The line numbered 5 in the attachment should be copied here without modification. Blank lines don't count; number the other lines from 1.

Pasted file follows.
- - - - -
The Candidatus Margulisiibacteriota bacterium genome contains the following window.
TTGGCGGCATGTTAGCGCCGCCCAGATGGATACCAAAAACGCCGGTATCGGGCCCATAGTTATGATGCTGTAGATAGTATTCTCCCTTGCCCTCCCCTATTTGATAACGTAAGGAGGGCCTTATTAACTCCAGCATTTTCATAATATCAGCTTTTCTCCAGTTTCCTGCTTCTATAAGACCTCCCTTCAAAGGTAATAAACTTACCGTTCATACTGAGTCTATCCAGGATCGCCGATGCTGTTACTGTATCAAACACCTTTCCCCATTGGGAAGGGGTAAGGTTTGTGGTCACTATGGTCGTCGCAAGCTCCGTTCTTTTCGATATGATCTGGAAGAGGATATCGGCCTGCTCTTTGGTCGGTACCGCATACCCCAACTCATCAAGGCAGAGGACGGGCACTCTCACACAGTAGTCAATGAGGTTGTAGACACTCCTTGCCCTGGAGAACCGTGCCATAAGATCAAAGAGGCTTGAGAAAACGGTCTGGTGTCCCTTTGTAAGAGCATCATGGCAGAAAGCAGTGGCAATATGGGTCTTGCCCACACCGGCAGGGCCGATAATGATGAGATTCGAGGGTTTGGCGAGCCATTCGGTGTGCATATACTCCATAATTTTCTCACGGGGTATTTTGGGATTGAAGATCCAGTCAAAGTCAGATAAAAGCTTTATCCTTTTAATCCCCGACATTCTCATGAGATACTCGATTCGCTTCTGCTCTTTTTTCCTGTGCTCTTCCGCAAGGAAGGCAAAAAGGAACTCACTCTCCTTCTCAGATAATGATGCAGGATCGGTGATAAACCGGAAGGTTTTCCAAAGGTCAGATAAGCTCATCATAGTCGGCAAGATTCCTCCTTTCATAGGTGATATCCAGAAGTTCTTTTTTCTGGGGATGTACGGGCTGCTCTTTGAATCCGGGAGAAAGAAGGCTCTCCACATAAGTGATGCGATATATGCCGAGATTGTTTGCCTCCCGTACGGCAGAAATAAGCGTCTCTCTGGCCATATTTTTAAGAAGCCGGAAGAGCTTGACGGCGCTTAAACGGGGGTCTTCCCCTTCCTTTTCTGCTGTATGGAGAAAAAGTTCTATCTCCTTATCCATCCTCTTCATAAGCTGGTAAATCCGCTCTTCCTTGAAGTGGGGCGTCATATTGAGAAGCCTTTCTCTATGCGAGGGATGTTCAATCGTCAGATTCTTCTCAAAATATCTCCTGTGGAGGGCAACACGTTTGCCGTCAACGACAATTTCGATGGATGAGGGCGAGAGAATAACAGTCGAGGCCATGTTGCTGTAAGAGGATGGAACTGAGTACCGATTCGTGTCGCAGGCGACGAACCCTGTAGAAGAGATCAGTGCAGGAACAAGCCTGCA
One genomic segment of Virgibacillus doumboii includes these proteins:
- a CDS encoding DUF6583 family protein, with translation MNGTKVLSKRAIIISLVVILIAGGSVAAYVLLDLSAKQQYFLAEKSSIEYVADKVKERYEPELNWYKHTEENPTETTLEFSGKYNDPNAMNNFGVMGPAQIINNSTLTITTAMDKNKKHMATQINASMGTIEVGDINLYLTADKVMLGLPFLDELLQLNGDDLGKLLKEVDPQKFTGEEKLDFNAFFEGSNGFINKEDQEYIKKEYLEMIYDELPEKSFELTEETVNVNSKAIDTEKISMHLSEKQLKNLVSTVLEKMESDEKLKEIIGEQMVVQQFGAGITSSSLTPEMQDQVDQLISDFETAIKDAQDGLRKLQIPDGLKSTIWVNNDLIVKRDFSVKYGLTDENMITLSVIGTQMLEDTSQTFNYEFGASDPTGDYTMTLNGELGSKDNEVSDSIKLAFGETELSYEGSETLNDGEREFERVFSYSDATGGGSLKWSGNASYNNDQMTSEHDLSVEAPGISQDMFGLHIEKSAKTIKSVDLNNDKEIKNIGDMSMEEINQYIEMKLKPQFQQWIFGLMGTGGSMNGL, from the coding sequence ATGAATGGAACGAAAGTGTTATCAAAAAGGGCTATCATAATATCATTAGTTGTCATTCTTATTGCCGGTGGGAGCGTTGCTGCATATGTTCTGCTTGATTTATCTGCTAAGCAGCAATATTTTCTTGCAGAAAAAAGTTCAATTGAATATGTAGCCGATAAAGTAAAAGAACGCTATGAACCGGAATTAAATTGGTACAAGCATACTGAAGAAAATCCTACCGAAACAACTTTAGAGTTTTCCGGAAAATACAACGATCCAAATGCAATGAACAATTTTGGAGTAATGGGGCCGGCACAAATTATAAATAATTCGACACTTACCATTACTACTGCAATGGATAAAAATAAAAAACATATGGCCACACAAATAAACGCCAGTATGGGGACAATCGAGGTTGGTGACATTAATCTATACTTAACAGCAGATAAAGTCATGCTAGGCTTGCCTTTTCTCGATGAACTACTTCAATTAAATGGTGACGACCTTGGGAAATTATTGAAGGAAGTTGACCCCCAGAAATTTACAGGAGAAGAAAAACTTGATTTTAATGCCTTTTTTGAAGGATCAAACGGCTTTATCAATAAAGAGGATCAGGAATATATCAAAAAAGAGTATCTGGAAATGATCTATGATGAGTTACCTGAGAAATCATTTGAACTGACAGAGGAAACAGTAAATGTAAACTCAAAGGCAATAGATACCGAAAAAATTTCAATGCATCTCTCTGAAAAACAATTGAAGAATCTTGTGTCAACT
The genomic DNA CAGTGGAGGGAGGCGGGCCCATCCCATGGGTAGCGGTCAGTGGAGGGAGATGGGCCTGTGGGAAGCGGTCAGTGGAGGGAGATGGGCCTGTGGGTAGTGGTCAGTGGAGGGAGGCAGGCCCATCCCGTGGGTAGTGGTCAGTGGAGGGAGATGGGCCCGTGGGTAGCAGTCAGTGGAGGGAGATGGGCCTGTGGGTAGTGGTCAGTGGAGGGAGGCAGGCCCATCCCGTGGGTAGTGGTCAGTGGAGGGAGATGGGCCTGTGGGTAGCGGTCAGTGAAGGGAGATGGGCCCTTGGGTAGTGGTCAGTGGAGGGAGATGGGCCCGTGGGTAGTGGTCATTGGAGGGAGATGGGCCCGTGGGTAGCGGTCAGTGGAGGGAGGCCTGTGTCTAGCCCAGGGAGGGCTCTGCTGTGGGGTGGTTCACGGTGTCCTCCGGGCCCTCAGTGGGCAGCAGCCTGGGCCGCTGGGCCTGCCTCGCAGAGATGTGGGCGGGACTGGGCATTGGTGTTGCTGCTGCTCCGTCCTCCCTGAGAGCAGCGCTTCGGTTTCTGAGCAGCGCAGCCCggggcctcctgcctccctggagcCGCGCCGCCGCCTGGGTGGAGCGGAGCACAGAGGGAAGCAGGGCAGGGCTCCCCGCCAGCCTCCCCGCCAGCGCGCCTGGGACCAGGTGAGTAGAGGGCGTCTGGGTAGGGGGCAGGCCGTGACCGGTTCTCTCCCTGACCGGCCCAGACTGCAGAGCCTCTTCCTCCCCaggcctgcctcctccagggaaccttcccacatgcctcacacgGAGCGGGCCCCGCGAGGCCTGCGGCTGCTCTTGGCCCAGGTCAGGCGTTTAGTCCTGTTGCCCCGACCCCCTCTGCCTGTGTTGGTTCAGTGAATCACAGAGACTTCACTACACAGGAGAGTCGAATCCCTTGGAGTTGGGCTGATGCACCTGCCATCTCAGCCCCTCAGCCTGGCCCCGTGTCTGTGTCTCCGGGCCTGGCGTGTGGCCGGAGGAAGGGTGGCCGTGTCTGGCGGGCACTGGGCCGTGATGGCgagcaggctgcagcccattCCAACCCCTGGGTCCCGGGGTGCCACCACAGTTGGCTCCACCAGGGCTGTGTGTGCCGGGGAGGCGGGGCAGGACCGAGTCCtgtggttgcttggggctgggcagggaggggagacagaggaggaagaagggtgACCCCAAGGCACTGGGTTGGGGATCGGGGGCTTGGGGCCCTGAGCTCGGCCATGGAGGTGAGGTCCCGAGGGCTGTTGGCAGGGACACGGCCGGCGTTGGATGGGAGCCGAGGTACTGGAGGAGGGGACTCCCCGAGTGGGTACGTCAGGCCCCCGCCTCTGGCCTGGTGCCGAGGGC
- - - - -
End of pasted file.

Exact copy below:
The genomic DNA CAGTGGAGGGAGGCGGGCCCATCCCATGGGTAGCGGTCAGTGGAGGGAGATGGGCCTGTGGGAAGCGGTCAGTGGAGGGAGATGGGCCTGTGGGTAGTGGTCAGTGGAGGGAGGCAGGCCCATCCCGTGGGTAGTGGTCAGTGGAGGGAGATGGGCCCGTGGGTAGCAGTCAGTGGAGGGAGATGGGCCTGTGGGTAGTGGTCAGTGGAGGGAGGCAGGCCCATCCCGTGGGTAGTGGTCAGTGGAGGGAGATGGGCCTGTGGGTAGCGGTCAGTGAAGGGAGATGGGCCCTTGGGTAGTGGTCAGTGGAGGGAGATGGGCCCGTGGGTAGTGGTCATTGGAGGGAGATGGGCCCGTGGGTAGCGGTCAGTGGAGGGAGGCCTGTGTCTAGCCCAGGGAGGGCTCTGCTGTGGGGTGGTTCACGGTGTCCTCCGGGCCCTCAGTGGGCAGCAGCCTGGGCCGCTGGGCCTGCCTCGCAGAGATGTGGGCGGGACTGGGCATTGGTGTTGCTGCTGCTCCGTCCTCCCTGAGAGCAGCGCTTCGGTTTCTGAGCAGCGCAGCCCggggcctcctgcctccctggagcCGCGCCGCCGCCTGGGTGGAGCGGAGCACAGAGGGAAGCAGGGCAGGGCTCCCCGCCAGCCTCCCCGCCAGCGCGCCTGGGACCAGGTGAGTAGAGGGCGTCTGGGTAGGGGGCAGGCCGTGACCGGTTCTCTCCCTGACCGGCCCAGACTGCAGAGCCTCTTCCTCCCCaggcctgcctcctccagggaaccttcccacatgcctcacacgGAGCGGGCCCCGCGAGGCCTGCGGCTGCTCTTGGCCCAGGTCAGGCGTTTAGTCCTGTTGCCCCGACCCCCTCTGCCTGTGTTGGTTCAGTGAATCACAGAGACTTCACTACACAGGAGAGTCGAATCCCTTGGAGTTGGGCTGATGCACCTGCCATCTCAGCCCCTCAGCCTGGCCCCGTGTCTGTGTCTCCGGGCCTGGCGTGTGGCCGGAGGAAGGGTGGCCGTGTCTGGCGGGCACTGGGCCGTGATGGCgagcaggctgcagcccattCCAACCCCTGGGTCCCGGGGTGCCACCACAGTTGGCTCCACCAGGGCTGTGTGTGCCGGGGAGGCGGGGCAGGACCGAGTCCtgtggttgcttggggctgggcagggaggggagacagaggaggaagaagggtgACCCCAAGGCACTGGGTTGGGGATCGGGGGCTTGGGGCCCTGAGCTCGGCCATGGAGGTGAGGTCCCGAGGGCTGTTGGCAGGGACACGGCCGGCGTTGGATGGGAGCCGAGGTACTGGAGGAGGGGACTCCCCGAGTGGGTACGTCAGGCCCCCGCCTCTGGCCTGGTGCCGAGGGC